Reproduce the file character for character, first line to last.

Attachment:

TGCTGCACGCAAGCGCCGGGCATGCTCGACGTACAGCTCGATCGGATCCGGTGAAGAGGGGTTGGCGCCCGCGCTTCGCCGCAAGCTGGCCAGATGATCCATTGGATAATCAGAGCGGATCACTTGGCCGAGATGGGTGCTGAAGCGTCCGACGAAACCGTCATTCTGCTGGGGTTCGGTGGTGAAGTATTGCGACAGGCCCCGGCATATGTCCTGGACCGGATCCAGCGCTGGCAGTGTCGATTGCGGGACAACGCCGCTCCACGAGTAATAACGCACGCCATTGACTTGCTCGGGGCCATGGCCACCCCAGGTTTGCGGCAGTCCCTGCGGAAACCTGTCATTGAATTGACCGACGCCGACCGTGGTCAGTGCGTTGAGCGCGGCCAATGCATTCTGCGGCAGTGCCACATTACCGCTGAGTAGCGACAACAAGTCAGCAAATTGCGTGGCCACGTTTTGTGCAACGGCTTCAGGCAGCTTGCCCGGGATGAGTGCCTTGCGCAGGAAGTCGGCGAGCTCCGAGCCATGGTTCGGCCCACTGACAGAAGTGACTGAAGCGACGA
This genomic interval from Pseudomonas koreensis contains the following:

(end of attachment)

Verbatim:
TGCTGCACGCAAGCGCCGGGCATGCTCGACGTACAGCTCGATCGGATCCGGTGAAGAGGGGTTGGCGCCCGCGCTTCGCCGCAAGCTGGCCAGATGATCCATTGGATAATCAGAGCGGATCACTTGGCCGAGATGGGTGCTGAAGCGTCCGACGAAACCGTCATTCTGCTGGGGTTCGGTGGTGAAGTATTGCGACAGGCCCCGGCATATGTCCTGGACCGGATCCAGCGCTGGCAGTGTCGATTGCGGGACAACGCCGCTCCACGAGTAATAACGCACGCCATTGACTTGCTCGGGGCCATGGCCACCCCAGGTTTGCGGCAGTCCCTGCGGAAACCTGTCATTGAATTGACCGACGCCGACCGTGGTCAGTGCGTTGAGCGCGGCCAATGCATTCTGCGGCAGTGCCACATTACCGCTGAGTAGCGACAACAAGTCAGCAAATTGCGTGGCCACGTTTTGTGCAACGGCTTCAGGCAGCTTGCCCGGGATGAGTGCCTTGCGCAGGAAGTCGGCGAGCTCCGAGCCATGGTTCGGCCCACTGACAGAAGTGACTGAAGCGACGA
This genomic interval from Pseudomonas koreensis contains the following: